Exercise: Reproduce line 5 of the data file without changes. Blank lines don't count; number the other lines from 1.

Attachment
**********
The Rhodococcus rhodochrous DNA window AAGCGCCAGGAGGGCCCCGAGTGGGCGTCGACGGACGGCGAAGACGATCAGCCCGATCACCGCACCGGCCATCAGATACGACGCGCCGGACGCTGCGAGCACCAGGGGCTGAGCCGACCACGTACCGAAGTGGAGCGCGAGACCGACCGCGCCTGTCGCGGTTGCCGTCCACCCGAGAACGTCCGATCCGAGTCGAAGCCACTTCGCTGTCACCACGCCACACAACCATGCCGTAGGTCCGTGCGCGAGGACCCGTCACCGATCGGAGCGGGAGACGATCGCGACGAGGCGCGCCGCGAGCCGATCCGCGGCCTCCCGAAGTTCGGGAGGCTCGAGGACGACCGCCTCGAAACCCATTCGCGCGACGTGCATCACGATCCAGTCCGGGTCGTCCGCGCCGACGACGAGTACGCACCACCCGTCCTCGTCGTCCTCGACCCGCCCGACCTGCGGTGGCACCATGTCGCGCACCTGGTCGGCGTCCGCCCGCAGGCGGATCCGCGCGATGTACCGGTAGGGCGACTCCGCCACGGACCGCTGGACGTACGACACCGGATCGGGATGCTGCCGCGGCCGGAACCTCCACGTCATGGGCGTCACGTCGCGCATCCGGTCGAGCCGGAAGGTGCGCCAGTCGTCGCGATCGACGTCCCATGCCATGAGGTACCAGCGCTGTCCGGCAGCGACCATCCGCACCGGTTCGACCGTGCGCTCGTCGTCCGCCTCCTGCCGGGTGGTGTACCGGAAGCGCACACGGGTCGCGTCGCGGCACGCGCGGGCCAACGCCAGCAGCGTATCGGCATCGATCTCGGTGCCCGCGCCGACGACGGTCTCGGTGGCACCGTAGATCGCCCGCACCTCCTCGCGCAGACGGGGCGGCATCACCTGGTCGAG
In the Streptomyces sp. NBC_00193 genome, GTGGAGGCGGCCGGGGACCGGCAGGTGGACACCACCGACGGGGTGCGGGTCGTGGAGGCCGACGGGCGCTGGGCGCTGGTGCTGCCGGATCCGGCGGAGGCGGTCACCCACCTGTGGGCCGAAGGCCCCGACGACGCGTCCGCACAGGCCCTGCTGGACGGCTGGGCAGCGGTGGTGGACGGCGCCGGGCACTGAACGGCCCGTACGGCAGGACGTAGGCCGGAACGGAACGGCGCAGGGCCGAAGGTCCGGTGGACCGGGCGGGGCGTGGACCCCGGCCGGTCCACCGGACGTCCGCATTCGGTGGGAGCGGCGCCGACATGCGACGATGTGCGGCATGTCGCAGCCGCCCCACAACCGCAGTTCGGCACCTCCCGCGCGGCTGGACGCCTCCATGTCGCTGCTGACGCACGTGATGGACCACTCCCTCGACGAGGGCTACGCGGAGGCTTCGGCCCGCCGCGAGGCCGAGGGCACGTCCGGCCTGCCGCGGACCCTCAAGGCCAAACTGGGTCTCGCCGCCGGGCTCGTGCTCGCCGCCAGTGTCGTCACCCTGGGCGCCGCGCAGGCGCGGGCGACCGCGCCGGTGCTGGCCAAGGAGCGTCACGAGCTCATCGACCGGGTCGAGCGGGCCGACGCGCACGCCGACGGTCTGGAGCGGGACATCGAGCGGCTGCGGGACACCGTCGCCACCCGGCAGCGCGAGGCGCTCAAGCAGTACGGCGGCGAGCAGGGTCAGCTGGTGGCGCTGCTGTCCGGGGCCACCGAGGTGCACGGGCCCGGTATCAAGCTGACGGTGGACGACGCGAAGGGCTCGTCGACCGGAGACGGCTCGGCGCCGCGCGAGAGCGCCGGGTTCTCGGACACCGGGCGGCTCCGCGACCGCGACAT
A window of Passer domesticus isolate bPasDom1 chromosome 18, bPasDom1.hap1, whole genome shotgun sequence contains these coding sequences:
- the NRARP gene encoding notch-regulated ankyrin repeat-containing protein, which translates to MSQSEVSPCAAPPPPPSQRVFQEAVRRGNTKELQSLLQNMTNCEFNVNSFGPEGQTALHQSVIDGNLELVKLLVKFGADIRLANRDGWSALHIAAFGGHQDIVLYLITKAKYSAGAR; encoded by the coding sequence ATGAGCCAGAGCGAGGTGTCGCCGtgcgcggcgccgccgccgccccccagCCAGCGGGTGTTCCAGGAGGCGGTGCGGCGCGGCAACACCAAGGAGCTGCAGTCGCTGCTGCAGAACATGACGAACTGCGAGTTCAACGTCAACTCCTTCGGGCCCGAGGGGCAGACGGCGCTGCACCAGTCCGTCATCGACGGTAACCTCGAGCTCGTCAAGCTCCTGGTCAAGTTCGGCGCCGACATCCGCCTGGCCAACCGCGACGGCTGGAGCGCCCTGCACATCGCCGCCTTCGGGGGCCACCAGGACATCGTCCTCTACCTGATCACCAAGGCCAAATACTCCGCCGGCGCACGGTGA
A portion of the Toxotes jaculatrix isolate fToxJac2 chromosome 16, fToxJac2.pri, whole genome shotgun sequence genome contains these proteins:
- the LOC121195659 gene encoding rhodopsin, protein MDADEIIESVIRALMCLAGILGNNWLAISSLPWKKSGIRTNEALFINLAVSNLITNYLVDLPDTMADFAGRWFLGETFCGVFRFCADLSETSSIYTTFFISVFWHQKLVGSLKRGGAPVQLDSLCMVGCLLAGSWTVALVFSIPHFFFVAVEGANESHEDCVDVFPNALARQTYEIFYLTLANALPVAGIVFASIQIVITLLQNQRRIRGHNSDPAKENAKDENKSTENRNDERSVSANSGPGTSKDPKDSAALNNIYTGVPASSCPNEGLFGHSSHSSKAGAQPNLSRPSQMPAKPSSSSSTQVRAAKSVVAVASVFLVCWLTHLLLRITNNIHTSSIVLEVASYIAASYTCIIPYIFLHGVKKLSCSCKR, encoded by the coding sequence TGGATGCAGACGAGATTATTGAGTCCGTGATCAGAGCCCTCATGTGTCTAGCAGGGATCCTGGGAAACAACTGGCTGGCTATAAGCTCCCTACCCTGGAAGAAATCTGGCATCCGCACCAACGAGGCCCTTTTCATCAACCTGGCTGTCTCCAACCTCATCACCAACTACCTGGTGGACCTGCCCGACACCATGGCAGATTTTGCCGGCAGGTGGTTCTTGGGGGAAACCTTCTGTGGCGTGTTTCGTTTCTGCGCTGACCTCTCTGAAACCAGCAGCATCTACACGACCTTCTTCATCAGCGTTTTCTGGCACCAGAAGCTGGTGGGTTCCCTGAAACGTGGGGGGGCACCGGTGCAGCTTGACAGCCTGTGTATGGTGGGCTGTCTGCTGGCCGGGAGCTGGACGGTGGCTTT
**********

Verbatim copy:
A portion of the Toxotes jaculatrix isolate fToxJac2 chromosome 16, fToxJac2.pri, whole genome shotgun sequence genome contains these proteins: